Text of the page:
Beyond surfing excursions, mentors take boys on weekend camping trips and other outings.
Bernardo said youth typically enter the program extremely bottled up and leery.
“These 13-year-old kids come in and they’re acting pretty tough, but you … realize how bad they need this, and how badly they just need someone to tell them that they’re OK. You know, they’re hearing from everybody, ‘You’re stupid,’ ‘You’re getting bad grades,’ and ‘You’re getting in trouble.’
“Some people keep reinforcing that and we just kind of go, ‘Hey look, yeah, you’re doing drugs, yeah you’ve got bad grades, yeah you’re skipping school … (but) I think you’re great, I love you, I care about you. If you want to come and show up, I’ll be here either way.’ … It really makes a big difference to know that they’re going to have somebody there to support them that’s not just telling them there’s something wrong with them all the time.”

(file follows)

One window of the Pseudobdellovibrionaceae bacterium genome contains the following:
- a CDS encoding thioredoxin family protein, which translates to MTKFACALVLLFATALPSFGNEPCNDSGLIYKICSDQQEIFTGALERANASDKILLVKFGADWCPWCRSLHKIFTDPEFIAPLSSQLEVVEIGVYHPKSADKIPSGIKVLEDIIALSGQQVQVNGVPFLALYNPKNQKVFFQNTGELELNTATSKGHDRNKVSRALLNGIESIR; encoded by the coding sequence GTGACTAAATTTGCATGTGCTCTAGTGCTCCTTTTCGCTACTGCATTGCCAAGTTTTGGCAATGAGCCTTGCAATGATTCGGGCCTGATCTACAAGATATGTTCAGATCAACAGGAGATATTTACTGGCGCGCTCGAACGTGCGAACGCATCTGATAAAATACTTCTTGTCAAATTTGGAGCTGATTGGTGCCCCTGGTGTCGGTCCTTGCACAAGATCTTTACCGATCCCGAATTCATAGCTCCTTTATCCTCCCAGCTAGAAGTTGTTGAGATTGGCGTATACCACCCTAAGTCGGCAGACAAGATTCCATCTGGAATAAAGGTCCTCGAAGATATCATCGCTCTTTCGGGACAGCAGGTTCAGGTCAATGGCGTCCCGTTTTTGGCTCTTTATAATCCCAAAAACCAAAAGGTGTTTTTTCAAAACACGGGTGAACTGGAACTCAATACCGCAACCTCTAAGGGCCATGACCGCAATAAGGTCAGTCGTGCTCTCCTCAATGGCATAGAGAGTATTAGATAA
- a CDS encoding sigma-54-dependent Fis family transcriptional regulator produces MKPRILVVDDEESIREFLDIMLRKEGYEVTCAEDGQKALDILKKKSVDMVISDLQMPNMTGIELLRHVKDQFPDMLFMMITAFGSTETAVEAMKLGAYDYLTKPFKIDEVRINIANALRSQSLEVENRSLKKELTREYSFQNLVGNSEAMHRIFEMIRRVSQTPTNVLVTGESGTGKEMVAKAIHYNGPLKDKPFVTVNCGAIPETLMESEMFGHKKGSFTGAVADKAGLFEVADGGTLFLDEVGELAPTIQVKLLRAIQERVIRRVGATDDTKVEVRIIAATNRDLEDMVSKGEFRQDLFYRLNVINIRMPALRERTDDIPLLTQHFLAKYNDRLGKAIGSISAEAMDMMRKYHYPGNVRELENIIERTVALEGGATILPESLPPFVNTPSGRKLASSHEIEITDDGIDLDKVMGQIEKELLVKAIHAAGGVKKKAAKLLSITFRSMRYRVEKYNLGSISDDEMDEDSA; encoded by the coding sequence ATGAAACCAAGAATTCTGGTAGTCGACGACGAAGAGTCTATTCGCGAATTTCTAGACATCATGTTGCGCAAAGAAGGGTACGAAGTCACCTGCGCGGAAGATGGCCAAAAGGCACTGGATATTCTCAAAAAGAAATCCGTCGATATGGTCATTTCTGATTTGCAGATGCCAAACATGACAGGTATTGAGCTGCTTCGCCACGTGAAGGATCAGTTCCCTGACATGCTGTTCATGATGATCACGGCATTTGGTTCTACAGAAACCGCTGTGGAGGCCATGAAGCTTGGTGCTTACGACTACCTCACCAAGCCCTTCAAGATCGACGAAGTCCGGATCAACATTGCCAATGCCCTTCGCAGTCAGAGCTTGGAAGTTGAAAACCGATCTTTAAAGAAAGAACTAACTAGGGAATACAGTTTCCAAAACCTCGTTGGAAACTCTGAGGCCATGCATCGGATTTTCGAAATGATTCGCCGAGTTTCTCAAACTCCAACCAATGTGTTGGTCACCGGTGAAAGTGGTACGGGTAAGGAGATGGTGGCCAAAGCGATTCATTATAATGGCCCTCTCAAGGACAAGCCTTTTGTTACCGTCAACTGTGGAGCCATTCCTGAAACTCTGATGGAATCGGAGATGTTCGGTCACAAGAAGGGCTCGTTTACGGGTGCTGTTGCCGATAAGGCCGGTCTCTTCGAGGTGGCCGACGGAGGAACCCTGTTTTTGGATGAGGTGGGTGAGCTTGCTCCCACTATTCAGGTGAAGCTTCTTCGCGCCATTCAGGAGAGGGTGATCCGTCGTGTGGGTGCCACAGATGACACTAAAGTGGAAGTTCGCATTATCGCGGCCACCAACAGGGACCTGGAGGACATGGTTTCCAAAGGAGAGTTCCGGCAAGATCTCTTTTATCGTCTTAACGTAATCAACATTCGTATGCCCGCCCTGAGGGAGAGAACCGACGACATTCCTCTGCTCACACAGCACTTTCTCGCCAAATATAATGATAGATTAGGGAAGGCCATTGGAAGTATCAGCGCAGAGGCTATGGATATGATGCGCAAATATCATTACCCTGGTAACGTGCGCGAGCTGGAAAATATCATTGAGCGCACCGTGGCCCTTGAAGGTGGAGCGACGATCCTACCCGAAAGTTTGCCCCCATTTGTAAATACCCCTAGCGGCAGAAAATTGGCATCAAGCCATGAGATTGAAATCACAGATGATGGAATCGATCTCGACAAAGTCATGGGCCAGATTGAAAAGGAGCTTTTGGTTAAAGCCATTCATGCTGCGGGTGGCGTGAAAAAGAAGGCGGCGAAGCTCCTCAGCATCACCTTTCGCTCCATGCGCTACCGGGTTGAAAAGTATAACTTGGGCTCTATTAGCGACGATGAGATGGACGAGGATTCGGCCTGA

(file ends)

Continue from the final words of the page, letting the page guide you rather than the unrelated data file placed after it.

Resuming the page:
Bernardo recalled a 13-year-old boy who entered the program several years ago. He was hanging around gangs and addicted to pills and methamphetamines.
“He pretty adamantly knew that his next step was either death or jail,” Bernardo recalled. “To me, it really felt like he was on the verge of being one of these kids that is lost and goes into a school and shoots up the school. I mean, he had access to guns, he’s on drugs and he’s got nobody in his life.”
Eventually, Bernardo witnessed a breakthrough.
“It kind of sunk in that he had a reason to keep going … and he brought in a couple other young guys that were also thinking about getting into this gang. … Fast forward three or four years, and he’s out of trouble, he’s off drugs … and looking at colleges.”